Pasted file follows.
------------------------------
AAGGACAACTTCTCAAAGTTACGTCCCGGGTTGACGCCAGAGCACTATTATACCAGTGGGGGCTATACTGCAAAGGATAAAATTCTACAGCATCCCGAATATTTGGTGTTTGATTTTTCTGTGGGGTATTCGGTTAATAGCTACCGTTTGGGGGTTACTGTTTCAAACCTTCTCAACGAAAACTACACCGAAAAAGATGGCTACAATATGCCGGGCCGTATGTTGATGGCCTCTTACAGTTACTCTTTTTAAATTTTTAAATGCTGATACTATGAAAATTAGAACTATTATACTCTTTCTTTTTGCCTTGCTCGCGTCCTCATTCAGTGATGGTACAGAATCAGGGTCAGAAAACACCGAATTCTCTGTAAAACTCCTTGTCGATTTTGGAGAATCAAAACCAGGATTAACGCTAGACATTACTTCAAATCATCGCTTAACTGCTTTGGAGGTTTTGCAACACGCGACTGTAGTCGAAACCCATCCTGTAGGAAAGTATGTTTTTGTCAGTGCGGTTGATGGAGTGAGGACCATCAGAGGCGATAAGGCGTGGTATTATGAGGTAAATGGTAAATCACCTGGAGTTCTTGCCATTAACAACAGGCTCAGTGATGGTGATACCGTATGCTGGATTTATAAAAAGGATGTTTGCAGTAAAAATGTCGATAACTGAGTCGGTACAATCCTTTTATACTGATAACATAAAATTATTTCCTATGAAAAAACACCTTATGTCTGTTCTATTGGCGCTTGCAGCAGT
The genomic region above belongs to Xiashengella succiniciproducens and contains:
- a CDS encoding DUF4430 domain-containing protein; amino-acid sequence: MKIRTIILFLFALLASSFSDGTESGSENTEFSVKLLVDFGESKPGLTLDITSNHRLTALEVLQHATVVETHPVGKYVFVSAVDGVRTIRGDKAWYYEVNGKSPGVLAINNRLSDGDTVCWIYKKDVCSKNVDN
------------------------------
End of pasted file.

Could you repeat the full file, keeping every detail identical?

AAGGACAACTTCTCAAAGTTACGTCCCGGGTTGACGCCAGAGCACTATTATACCAGTGGGGGCTATACTGCAAAGGATAAAATTCTACAGCATCCCGAATATTTGGTGTTTGATTTTTCTGTGGGGTATTCGGTTAATAGCTACCGTTTGGGGGTTACTGTTTCAAACCTTCTCAACGAAAACTACACCGAAAAAGATGGCTACAATATGCCGGGCCGTATGTTGATGGCCTCTTACAGTTACTCTTTTTAAATTTTTAAATGCTGATACTATGAAAATTAGAACTATTATACTCTTTCTTTTTGCCTTGCTCGCGTCCTCATTCAGTGATGGTACAGAATCAGGGTCAGAAAACACCGAATTCTCTGTAAAACTCCTTGTCGATTTTGGAGAATCAAAACCAGGATTAACGCTAGACATTACTTCAAATCATCGCTTAACTGCTTTGGAGGTTTTGCAACACGCGACTGTAGTCGAAACCCATCCTGTAGGAAAGTATGTTTTTGTCAGTGCGGTTGATGGAGTGAGGACCATCAGAGGCGATAAGGCGTGGTATTATGAGGTAAATGGTAAATCACCTGGAGTTCTTGCCATTAACAACAGGCTCAGTGATGGTGATACCGTATGCTGGATTTATAAAAAGGATGTTTGCAGTAAAAATGTCGATAACTGAGTCGGTACAATCCTTTTATACTGATAACATAAAATTATTTCCTATGAAAAAACACCTTATGTCTGTTCTATTGGCGCTTGCAGCAGT
The genomic region above belongs to Xiashengella succiniciproducens and contains:
- a CDS encoding DUF4430 domain-containing protein; amino-acid sequence: MKIRTIILFLFALLASSFSDGTESGSENTEFSVKLLVDFGESKPGLTLDITSNHRLTALEVLQHATVVETHPVGKYVFVSAVDGVRTIRGDKAWYYEVNGKSPGVLAINNRLSDGDTVCWIYKKDVCSKNVDN